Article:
Victoria, BC – November 8, 2023 – The Community Social Planning Council of Greater Victoria (CSPC) in partnership with the United Way Southern Vancouver Island has released the 2023 Living Wage for Greater Victoria, reflecting the hourly wage required for two working parents with two young children to meet their basic expenses. This figure accounts for government taxes, credits, deductions, and subsidies, based on a 35-hour work week.
The cost of living in Greater Victoria continues to climb, leading to another significant rise in the Living Wage.
• The 2023 Living Wage for Greater Victoria is $25.40 per hour, an increase of $1.11 (4.6%) from the 2022 rate of $24.29 per hour.
• Annually, this wage amounts to $46,228 per parent, highlighting the increasing challenge faced by families to cover their basic needs in the region.
• Annual household expenses for a family of four have escalated by $2,393.29 compared to 2022, driven primarily by rising shelter and food costs and non-MSP health expenses.
• The total rent paid by a Greater Victoria Living Wage family of four amounted to $32,728.49, exceeding 30% of their pre-tax household income, categorizing their housing as unaffordable according to CMHC standards.
• High interest rates, enacted to combat inflation, are exacerbating the housing crisis, making it more expensive to build or buy homes.
• The living wage increase would have been higher (7.29%) without the BC government’s investments in childcare which significantly reduced costs for the living wage family. Childcare costs are down almost 25% this year.
“Fair compensation is the cornerstone of equitable workplace practice. As the BC Museums Association works to advocate for a stronger and more equitable cultural sector, it is important that we lead by example and offer our dedicated team, at minimum, a living wage.” says Ryan Hunt, Executive Director of the BC Museums Association.
“Housing costs continue to be the biggest driver of costs for living wage households in the
region.” reports Diana Gibson, Executive Director of the Community Social Planning Council, “Even with a Living Wage, families are in housing need, showing the depth of the challenge facing all levels of government and the level of crisis affecting nearly half of renter households in Greater Victoria.”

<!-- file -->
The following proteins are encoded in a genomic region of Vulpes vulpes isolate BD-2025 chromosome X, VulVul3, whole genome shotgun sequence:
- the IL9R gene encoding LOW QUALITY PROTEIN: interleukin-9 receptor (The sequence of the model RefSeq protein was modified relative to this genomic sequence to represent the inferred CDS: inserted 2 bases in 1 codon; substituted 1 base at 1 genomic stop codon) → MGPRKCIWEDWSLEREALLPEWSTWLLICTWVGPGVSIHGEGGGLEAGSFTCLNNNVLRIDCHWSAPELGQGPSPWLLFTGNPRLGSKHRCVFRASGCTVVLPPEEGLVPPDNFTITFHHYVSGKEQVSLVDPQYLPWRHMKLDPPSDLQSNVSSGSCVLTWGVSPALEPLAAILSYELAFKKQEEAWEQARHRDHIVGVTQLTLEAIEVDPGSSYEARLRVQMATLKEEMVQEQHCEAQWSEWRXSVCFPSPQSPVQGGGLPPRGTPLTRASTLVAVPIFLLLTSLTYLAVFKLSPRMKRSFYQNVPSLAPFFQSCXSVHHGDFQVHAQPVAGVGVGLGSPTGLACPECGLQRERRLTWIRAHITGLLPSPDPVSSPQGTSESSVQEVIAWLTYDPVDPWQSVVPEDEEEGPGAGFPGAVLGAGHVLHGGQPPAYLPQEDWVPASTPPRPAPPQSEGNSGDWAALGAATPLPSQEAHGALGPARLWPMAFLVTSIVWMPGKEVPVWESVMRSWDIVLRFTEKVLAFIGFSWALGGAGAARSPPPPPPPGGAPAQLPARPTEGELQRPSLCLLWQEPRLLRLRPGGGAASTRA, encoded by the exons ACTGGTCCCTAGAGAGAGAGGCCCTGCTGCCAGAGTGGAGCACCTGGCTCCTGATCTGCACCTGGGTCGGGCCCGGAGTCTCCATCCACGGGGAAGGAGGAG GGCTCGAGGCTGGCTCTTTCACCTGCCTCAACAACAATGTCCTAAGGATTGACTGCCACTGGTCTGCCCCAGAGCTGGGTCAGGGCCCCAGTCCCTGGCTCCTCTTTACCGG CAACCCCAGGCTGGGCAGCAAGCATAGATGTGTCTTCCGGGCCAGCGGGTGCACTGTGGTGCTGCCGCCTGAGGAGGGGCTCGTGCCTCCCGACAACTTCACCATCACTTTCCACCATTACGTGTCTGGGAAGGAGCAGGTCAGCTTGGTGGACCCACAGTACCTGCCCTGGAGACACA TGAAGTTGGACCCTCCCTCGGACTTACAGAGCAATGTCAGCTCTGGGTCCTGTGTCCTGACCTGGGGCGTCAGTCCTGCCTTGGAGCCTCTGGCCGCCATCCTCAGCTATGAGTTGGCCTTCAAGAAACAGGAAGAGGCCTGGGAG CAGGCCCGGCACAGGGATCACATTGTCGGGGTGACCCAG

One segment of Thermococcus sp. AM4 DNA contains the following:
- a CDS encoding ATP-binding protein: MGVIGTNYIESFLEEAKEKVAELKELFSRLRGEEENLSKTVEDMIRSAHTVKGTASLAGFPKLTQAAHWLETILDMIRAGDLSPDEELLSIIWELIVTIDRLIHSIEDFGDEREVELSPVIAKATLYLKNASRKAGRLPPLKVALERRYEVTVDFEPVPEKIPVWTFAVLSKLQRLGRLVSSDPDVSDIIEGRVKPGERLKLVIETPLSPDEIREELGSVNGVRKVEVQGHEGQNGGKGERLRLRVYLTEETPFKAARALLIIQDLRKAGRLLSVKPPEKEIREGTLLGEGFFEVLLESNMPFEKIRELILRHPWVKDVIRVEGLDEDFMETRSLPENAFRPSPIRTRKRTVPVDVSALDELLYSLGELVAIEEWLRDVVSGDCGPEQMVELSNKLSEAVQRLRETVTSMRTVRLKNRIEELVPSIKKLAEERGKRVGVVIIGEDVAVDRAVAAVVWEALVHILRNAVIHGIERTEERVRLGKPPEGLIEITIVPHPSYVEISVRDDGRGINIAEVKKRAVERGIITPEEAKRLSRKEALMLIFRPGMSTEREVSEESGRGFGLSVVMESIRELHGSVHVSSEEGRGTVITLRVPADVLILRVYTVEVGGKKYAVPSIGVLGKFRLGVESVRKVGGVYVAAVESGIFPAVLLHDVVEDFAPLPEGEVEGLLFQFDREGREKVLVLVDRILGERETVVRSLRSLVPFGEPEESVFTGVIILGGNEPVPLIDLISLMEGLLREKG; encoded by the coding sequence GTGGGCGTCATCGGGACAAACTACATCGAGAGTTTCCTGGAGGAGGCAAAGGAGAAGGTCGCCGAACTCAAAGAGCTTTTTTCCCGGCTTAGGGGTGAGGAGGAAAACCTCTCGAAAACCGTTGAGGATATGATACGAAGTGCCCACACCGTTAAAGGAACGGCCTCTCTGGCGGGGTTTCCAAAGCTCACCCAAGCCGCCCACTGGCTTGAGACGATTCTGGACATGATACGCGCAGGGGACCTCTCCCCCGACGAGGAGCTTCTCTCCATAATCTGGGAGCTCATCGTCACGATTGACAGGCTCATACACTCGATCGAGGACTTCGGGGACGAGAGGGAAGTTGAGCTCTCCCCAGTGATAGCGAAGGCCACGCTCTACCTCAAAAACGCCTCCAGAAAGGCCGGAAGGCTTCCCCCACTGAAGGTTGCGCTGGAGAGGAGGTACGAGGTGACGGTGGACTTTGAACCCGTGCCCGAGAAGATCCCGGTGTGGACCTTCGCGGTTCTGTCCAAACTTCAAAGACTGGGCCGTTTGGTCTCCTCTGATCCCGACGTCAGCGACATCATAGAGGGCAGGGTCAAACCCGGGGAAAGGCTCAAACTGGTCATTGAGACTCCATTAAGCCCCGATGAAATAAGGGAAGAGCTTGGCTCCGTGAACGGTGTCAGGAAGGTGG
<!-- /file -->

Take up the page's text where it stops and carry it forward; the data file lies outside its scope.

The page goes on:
“Given the pressures of housing and inflation, the rise in the Living Wage is alarming but not totally unexpected,” says Erika Stenson, Executive Director of United Way South Vancouver Island. “It also provides us—whether we are employers, any level of government, business, or labour—with the incentive to convene and discuss realistic, pragmatic ways to help families in Southern Vancouver Island manage the issues around affordability.”
Diana Gibson states: “The CSPC is actively facilitating dialogue with all levels of government and key stakeholders to address the urgent need for affordability.” She adds, “This is too large a challenge to be tackled by workers and employers in the form of living wages, more policy action is needed.”
The Community Social Planning Council of Greater Victoria remains committed to advocating for fair wages that enable families to achieve financial stability and meet their basic needs. For further information on the Living Wage calculation and how to become a certified Living Wage employer, please visit the Living Wages for Families website.
For media inquiries, please contact:
Director, Marketing + Communications
United Way Southern Vancouver Island